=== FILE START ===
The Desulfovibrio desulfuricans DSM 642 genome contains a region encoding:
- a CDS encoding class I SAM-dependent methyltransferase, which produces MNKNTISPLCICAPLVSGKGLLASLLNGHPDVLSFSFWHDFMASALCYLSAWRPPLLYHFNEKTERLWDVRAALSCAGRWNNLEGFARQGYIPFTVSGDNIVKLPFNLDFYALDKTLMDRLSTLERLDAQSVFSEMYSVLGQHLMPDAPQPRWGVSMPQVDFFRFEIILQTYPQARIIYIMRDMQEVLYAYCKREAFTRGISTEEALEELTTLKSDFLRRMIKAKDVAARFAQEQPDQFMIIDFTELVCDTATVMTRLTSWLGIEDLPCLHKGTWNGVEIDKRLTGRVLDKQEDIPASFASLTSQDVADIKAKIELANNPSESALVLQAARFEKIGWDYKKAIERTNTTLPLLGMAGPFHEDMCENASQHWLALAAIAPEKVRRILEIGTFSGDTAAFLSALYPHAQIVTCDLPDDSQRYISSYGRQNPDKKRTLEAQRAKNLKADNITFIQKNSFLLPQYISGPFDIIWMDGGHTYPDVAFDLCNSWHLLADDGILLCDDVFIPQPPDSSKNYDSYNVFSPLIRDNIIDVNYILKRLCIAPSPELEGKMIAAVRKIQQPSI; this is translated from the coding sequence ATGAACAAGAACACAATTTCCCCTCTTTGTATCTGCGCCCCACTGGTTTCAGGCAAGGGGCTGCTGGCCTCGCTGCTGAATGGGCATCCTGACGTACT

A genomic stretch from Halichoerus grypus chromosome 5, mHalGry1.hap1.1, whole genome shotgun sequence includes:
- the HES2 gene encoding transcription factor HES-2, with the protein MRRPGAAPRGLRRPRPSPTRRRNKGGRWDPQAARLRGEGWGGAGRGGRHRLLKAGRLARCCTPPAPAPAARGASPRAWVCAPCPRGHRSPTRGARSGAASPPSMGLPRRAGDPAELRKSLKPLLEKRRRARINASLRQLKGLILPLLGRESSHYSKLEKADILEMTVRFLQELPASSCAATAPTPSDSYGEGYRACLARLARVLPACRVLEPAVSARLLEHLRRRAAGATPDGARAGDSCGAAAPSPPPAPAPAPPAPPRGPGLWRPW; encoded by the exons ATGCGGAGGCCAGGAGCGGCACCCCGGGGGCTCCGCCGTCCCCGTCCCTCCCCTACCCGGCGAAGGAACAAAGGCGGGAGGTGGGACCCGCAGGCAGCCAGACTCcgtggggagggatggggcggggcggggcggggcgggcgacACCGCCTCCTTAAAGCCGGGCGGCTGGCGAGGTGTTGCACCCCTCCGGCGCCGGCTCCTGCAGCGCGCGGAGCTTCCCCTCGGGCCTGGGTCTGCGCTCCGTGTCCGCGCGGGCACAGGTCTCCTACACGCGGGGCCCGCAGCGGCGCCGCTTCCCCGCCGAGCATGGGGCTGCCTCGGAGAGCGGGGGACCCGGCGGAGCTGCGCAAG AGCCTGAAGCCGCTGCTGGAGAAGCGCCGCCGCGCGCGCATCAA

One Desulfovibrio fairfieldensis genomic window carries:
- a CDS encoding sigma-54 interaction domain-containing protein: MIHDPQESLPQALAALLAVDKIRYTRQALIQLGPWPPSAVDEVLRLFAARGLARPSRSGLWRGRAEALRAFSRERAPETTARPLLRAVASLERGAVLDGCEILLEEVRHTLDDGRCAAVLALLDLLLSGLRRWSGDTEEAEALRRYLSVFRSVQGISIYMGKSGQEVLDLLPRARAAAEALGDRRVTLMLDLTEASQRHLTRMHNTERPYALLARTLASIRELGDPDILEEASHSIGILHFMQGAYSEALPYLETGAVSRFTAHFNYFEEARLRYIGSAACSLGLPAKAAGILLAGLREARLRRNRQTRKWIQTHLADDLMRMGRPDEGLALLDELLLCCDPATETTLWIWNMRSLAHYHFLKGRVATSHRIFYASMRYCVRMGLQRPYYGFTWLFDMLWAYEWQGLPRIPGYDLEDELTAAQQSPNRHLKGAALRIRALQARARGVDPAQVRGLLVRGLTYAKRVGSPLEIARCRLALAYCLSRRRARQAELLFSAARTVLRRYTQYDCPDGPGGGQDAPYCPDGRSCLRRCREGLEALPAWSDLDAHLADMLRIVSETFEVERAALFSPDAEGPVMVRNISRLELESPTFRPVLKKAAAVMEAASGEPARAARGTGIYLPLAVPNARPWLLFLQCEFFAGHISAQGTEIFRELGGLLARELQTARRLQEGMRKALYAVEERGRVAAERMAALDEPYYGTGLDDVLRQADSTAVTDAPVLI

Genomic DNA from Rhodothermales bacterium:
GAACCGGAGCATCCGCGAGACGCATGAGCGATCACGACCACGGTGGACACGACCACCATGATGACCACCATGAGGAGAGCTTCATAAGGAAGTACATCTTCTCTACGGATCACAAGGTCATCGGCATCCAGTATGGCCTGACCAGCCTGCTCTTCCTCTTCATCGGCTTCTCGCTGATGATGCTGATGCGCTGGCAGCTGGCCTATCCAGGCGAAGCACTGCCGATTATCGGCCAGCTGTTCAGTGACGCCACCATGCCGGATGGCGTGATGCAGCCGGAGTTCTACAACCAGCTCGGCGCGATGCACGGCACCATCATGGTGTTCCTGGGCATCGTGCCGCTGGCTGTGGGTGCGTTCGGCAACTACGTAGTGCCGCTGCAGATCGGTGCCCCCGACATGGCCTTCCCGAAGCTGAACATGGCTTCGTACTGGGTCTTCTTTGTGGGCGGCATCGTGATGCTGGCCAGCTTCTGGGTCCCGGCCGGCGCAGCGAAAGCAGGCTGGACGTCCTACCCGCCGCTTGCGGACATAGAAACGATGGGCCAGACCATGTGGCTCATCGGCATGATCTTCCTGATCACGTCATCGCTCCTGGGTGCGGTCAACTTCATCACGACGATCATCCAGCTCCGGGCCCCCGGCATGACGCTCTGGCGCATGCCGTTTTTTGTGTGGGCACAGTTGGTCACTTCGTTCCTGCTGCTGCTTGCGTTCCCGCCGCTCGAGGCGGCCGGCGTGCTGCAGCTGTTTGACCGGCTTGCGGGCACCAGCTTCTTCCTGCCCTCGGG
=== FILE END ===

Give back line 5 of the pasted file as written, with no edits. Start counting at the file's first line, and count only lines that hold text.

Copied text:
One Desulfovibrio fairfieldensis genomic window carries: